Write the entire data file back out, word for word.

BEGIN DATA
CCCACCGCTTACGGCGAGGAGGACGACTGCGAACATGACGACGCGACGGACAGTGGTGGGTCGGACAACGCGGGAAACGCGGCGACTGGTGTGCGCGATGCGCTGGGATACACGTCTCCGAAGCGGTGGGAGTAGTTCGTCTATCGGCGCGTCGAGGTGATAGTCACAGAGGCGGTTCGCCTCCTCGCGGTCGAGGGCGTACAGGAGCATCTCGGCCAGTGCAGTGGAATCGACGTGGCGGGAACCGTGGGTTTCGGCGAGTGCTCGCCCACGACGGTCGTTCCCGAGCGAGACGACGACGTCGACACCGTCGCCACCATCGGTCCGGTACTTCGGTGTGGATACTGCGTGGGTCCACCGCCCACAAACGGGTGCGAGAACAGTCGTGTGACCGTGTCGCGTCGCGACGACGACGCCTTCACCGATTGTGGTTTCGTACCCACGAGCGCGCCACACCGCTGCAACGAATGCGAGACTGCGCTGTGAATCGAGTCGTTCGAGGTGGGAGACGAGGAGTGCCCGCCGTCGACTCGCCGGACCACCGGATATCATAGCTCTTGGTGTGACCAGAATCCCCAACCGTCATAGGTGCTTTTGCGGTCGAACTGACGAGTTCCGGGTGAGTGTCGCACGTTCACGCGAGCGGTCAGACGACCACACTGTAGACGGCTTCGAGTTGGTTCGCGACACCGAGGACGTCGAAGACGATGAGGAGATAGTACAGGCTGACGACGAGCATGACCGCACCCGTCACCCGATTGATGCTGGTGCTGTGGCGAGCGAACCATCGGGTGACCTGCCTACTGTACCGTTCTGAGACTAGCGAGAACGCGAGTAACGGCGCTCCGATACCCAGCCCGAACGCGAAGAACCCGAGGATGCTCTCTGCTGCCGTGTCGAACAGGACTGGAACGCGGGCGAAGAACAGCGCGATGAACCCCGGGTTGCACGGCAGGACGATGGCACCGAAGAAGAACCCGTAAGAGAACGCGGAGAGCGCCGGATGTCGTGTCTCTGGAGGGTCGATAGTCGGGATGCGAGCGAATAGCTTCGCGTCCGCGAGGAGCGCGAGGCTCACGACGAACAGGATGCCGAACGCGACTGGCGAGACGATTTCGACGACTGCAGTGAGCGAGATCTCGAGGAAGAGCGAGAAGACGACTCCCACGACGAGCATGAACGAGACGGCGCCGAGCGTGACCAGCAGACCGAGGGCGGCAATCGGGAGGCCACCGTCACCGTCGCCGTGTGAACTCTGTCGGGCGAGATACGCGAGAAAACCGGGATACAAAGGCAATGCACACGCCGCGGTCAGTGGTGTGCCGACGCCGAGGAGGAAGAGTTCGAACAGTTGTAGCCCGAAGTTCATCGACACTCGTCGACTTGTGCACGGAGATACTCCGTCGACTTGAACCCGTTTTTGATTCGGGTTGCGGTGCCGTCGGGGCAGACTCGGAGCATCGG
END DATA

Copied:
CCCACCGCTTACGGCGAGGAGGACGACTGCGAACATGACGACGCGACGGACAGTGGTGGGTCGGACAACGCGGGAAACGCGGCGACTGGTGTGCGCGATGCGCTGGGATACACGTCTCCGAAGCGGTGGGAGTAGTTCGTCTATCGGCGCGTCGAGGTGATAGTCACAGAGGCGGTTCGCCTCCTCGCGGTCGAGGGCGTACAGGAGCATCTCGGCCAGTGCAGTGGAATCGACGTGGCGGGAACCGTGGGTTTCGGCGAGTGCTCGCCCACGACGGTCGTTCCCGAGCGAGACGACGACGTCGACACCGTCGCCACCATCGGTCCGGTACTTCGGTGTGGATACTGCGTGGGTCCACCGCCCACAAACGGGTGCGAGAACAGTCGTGTGACCGTGTCGCGTCGCGACGACGACGCCTTCACCGATTGTGGTTTCGTACCCACGAGCGCGCCACACCGCTGCAACGAATGCGAGACTGCGCTGTGAATCGAGTCGTTCGAGGTGGGAGACGAGGAGTGCCCGCCGTCGACTCGCCGGACCACCGGATATCATAGCTCTTGGTGTGACCAGAATCCCCAACCGTCATAGGTGCTTTTGCGGTCGAACTGACGAGTTCCGGGTGAGTGTCGCACGTTCACGCGAGCGGTCAGACGACCACACTGTAGACGGCTTCGAGTTGGTTCGCGACACCGAGGACGTCGAAGACGATGAGGAGATAGTACAGGCTGACGACGAGCATGACCGCACCCGTCACCCGATTGATGCTGGTGCTGTGGCGAGCGAACCATCGGGTGACCTGCCTACTGTACCGTTCTGAGACTAGCGAGAACGCGAGTAACGGCGCTCCGATACCCAGCCCGAACGCGAAGAACCCGAGGATGCTCTCTGCTGCCGTGTCGAACAGGACTGGAACGCGGGCGAAGAACAGCGCGATGAACCCCGGGTTGCACGGCAGGACGATGGCACCGAAGAAGAACCCGTAAGAGAACGCGGAGAGCGCCGGATGTCGTGTCTCTGGAGGGTCGATAGTCGGGATGCGAGCGAATAGCTTCGCGTCCGCGAGGAGCGCGAGGCTCACGACGAACAGGATGCCGAACGCGACTGGCGAGACGATTTCGACGACTGCAGTGAGCGAGATCTCGAGGAAGAGCGAGAAGACGACTCCCACGACGAGCATGAACGAGACGGCGCCGAGCGTGACCAGCAGACCGAGGGCGGCAATCGGGAGGCCACCGTCACCGTCGCCGTGTGAACTCTGTCGGGCGAGATACGCGAGAAAACCGGGATACAAAGGCAATGCACACGCCGCGGTCAGTGGTGTGCCGACGCCGAGGAGGAAGAGTTCGAACAGTTGTAGCCCGAAGTTCATCGACACTCGTCGACTTGTGCACGGAGATACTCCGTCGACTTGAACCCGTTTTTGATTCGGGTTGCGGTGCCGTCGGGGCAGACTCGGAGCATCGG